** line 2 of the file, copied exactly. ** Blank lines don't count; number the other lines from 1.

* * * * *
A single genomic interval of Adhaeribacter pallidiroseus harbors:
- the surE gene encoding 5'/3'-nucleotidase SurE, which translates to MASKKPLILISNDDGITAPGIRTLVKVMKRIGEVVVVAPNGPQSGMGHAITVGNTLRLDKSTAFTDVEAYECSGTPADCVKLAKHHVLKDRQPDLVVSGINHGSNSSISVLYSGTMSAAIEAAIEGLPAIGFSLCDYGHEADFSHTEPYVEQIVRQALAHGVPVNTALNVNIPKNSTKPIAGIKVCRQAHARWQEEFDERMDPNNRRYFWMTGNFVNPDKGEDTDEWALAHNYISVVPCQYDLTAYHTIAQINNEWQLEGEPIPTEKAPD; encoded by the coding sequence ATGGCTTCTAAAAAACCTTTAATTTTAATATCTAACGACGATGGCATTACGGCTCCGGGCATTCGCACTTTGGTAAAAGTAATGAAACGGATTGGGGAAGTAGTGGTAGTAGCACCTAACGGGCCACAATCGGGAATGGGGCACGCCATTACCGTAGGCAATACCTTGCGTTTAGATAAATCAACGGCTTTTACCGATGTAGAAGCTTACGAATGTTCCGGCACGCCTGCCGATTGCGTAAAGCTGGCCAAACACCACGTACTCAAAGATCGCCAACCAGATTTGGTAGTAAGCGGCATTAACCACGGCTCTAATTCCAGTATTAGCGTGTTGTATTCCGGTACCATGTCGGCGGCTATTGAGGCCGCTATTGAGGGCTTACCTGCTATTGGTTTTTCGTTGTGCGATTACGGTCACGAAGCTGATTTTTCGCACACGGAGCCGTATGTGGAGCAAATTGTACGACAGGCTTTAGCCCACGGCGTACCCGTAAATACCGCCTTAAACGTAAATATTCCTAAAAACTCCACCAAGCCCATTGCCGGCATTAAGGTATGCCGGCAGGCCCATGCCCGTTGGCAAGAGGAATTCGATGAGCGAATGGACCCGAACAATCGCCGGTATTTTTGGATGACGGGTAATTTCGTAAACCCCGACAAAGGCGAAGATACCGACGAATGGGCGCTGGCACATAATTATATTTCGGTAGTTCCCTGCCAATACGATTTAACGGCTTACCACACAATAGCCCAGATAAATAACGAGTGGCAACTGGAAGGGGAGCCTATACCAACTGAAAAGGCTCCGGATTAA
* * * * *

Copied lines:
- the surE gene encoding 5'/3'-nucleotidase SurE, which translates to MASKKPLILISNDDGITAPGIRTLVKVMKRIGEVVVVAPNGPQSGMGHAITVGNTLRLDKSTAFTDVEAYECSGTPADCVKLAKHHVLKDRQPDLVVSGINHGSNSSISVLYSGTMSAAIEAAIEGLPAIGFSLCDYGHEADFSHTEPYVEQIVRQALAHGVPVNTALNVNIPKNSTKPIAGIKVCRQAHARWQEEFDERMDPNNRRYFWMTGNFVNPDKGEDTDEWALAHNYISVVPCQYDLTAYHTIAQINNEWQLEGEPIPTEKAPD; encoded by the coding sequence ATGGCTTCTAAAAAACCTTTAATTTTAATATCTAACGACGATGGCATTACGGCTCCGGGCATTCGCACTTTGGTAAAAGTAATGAAACGGATTGGGGAAGTAGTGGTAGTAGCACCTAACGGGCCACAATCGGGAATGGGGCACGCCATTACCGTAGGCAATACCTTGCGTTTAGATAAATCAACGGCTTTTACCGATGTAGAAGCTTACGAATGTTCCGGCACGCCTGCCGATTGCGTAAAGCTGGCCAAACACCACGTACTCAAAGATCGCCAACCAGATTTGGTAGTAAGCGGCATTAACCACGGCTCTAATTCCAGTATTAGCGTGTTGTATTCCGGTACCATGTCGGCGGCTATTGAGGCCGCTATTGAGGGCTTACCTGCTATTGGTTTTTCGTTGTGCGATTACGGTCACGAAGCTGATTTTTCGCACACGGAGCCGTATGTGGAGCAAATTGTACGACAGGCTTTAGCCCACGGCGTACCCGTAAATACCGCCTTAAACGTAAATATTCCTAAAAACTCCACCAAGCCCATTGCCGGCATTAAGGTATGCCGGCAGGCCCATGCCCGTTGGCAAGAGGAATTCGATGAGCGAATGGACCCGAACAATCGCCGGTATTTTTGGATGACGGGTAATTTCGTAAACCCCGACAAAGGCGAAGATACCGACGAATGGGCGCTGGCACATAATTATATTTCGGTAGTTCCCTGCCAATACGATTTAACGGCTTACCACACAATAGCCCAGATAAATAACGAGTGGCAACTGGAAGGGGAGCCTATACCAACTGAAAAGGCTCCGGATTAA